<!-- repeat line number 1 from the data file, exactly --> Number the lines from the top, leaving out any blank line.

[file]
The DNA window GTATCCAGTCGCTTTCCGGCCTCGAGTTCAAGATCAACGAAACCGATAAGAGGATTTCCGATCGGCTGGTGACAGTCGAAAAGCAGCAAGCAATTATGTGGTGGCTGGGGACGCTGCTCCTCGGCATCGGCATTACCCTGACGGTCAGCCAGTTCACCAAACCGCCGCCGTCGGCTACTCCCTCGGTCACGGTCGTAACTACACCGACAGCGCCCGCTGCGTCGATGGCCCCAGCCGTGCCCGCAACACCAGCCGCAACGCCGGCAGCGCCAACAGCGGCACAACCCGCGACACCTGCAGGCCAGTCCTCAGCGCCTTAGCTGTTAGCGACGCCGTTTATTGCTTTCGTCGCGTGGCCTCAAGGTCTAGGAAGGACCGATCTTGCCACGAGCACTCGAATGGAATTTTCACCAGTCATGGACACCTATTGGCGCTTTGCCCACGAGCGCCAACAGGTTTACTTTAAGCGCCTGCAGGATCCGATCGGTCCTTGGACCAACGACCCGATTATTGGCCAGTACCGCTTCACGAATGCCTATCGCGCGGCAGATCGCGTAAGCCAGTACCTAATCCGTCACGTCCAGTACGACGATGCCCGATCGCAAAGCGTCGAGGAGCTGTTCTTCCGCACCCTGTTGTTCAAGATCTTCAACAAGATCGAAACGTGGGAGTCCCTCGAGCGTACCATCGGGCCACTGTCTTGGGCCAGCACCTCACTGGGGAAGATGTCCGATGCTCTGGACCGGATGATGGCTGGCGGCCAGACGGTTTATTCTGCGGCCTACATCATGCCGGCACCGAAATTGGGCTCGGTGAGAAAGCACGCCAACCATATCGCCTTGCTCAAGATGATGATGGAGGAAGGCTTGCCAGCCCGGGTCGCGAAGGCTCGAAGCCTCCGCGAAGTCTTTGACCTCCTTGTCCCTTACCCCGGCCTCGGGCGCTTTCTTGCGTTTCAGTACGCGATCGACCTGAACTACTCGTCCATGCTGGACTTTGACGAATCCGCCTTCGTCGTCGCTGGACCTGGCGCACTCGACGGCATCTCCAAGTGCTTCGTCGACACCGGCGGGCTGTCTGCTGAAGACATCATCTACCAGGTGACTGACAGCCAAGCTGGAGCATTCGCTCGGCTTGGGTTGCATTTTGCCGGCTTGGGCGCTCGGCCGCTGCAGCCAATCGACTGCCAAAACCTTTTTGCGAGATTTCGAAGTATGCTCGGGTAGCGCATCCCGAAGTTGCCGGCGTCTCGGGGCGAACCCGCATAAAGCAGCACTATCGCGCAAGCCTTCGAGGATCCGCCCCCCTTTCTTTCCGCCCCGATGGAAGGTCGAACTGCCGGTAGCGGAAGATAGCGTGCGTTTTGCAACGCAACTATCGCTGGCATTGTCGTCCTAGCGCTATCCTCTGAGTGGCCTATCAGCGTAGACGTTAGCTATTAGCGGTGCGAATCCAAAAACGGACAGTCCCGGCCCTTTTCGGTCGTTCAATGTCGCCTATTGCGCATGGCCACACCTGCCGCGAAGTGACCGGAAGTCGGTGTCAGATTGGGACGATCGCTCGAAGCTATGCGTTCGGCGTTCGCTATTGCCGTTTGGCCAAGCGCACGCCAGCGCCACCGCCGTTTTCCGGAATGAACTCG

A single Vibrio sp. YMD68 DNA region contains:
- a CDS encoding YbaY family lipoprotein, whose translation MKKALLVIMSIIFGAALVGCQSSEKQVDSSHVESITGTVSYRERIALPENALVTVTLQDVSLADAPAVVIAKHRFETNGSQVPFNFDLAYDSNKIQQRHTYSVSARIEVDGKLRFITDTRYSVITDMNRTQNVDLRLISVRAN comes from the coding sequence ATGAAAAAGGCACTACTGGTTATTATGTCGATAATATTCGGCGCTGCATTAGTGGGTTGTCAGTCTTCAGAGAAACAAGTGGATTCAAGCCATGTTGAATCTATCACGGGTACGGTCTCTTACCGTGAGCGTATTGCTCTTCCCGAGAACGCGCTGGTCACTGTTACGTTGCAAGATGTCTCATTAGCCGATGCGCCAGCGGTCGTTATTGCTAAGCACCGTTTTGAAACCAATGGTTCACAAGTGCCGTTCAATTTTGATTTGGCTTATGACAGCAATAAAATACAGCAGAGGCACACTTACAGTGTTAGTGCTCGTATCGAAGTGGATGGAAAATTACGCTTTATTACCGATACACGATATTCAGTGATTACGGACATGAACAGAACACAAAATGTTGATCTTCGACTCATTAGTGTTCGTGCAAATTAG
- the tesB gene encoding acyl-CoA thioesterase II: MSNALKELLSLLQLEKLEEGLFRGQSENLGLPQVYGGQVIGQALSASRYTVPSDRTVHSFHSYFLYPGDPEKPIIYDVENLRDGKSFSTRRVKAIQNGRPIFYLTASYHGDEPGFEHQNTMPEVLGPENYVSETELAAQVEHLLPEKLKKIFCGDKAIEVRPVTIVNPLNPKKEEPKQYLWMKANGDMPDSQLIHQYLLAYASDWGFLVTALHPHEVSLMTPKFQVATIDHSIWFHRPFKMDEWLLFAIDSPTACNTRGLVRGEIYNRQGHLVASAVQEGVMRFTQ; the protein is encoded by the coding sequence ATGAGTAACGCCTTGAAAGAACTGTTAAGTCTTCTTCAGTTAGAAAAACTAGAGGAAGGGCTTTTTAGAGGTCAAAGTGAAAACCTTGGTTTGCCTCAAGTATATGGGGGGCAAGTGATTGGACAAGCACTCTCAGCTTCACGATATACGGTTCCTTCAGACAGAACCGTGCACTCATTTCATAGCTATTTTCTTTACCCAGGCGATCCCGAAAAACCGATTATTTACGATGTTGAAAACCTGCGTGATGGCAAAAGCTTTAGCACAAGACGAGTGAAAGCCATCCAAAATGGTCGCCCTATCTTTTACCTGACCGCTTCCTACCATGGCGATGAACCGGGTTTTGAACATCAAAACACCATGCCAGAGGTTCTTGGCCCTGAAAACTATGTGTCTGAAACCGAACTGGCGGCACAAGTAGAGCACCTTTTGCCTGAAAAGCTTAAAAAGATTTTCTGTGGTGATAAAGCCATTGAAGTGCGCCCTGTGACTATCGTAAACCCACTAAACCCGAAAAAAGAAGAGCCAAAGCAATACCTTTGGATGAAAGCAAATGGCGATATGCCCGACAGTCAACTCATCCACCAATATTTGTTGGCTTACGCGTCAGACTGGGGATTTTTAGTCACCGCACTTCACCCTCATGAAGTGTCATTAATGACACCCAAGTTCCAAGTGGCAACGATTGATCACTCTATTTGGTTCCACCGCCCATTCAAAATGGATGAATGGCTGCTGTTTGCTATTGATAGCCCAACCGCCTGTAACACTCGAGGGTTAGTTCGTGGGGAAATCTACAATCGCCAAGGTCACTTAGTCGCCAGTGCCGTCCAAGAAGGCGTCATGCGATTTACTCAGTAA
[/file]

The DNA window GTATCCAGTCGCTTTCCGGCCTCGAGTTCAAGATCAACGAAACCGATAAGAGGATTTCCGATCGGCTGGTGACAGTCGAAAAGCAGCAAGCAATTATGTGGTGGCTGGGGACGCTGCTCCTCGGCATCGGCATTACCCTGACGGTCAGCCAGTTCACCAAACCGCCGCCGTCGGCTACTCCCTCGGTCACGGTCGTAACTACACCGACAGCGCCCGCTGCGTCGATGGCCCCAGCCGTGCCCGCAACACCAGCCGCAACGCCGGCAGCGCCAACAGCGGCACAACCCGCGACACCTGCAGGCCAGTCCTCAGCGCCTTAGCTGTTAGCGACGCCGTTTATTGCTTTCGTCGCGTGGCCTCAAGGTCTAGGAAGGACCGATCTTGCCACGAGCACTCGAATGGAATTTTCACCAGTCATGGACACCTATTGGCGCTTTGCCCACGAGCGCCAACAGGTTTACTTTAAGCGCCTGCAGGATCCGATCGGTCCTTGGACCAACGACCCGATTATTGGCCAGTACCGCTTCACGAATGCCTATCGCGCGGCAGATCGCGTAAGCCAGTACCTAATCCGTCACGTCCAGTACGACGATGCCCGATCGCAAAGCGTCGAGGAGCTGTTCTTCCGCACCCTGTTGTTCAAGATCTTCAACAAGATCGAAACGTGGGAGTCCCTCGAGCGTACCATCGGGCCACTGTCTTGGGCCAGCACCTCACTGGGGAAGATGTCCGATGCTCTGGACCGGATGATGGCTGGCGGCCAGACGGTTTATTCTGCGGCCTACATCATGCCGGCACCGAAATTGGGCTCGGTGAGAAAGCACGCCAACCATATCGCCTTGCTCAAGATGATGATGGAGGAAGGCTTGCCAGCCCGGGTCGCGAAGGCTCGAAGCCTCCGCGAAGTCTTTGACCTCCTTGTCCCTTACCCCGGCCTCGGGCGCTTTCTTGCGTTTCAGTACGCGATCGACCTGAACTACTCGTCCATGCTGGACTTTGACGAATCCGCCTTCGTCGTCGCTGGACCTGGCGCACTCGACGGCATCTCCAAGTGCTTCGTCGACACCGGCGGGCTGTCTGCTGAAGACATCATCTACCAGGTGACTGACAGCCAAGCTGGAGCATTCGCTCGGCTTGGGTTGCATTTTGCCGGCTTGGGCGCTCGGCCGCTGCAGCCAATCGACTGCCAAAACCTTTTTGCGAGATTTCGAAGTATGCTCGGGTAGCGCATCCCGAAGTTGCCGGCGTCTCGGGGCGAACCCGCATAAAGCAGCACTATCGCGCAAGCCTTCGAGGATCCGCCCCCCTTTCTTTCCGCCCCGATGGAAGGTCGAACTGCCGGTAGCGGAAGATAGCGTGCGTTTTGCAACGCAACTATCGCTGGCATTGTCGTCCTAGCGCTATCCTCTGAGTGGCCTATCAGCGTAGACGTTAGCTATTAGCGGTGCGAATCCAAAAACGGACAGTCCCGGCCCTTTTCGGTCGTTCAATGTCGCCTATTGCGCATGGCCACACCTGCCGCGAAGTGACCGGAAGTCGGTGTCAGATTGGGACGATCGCTCGAAGCTATGCGTTCGGCGTTCGCTATTGCCGTTTGGCCAAGCGCACGCCAGCGCCACCGCCGTTTTCCGGAATGAACTCG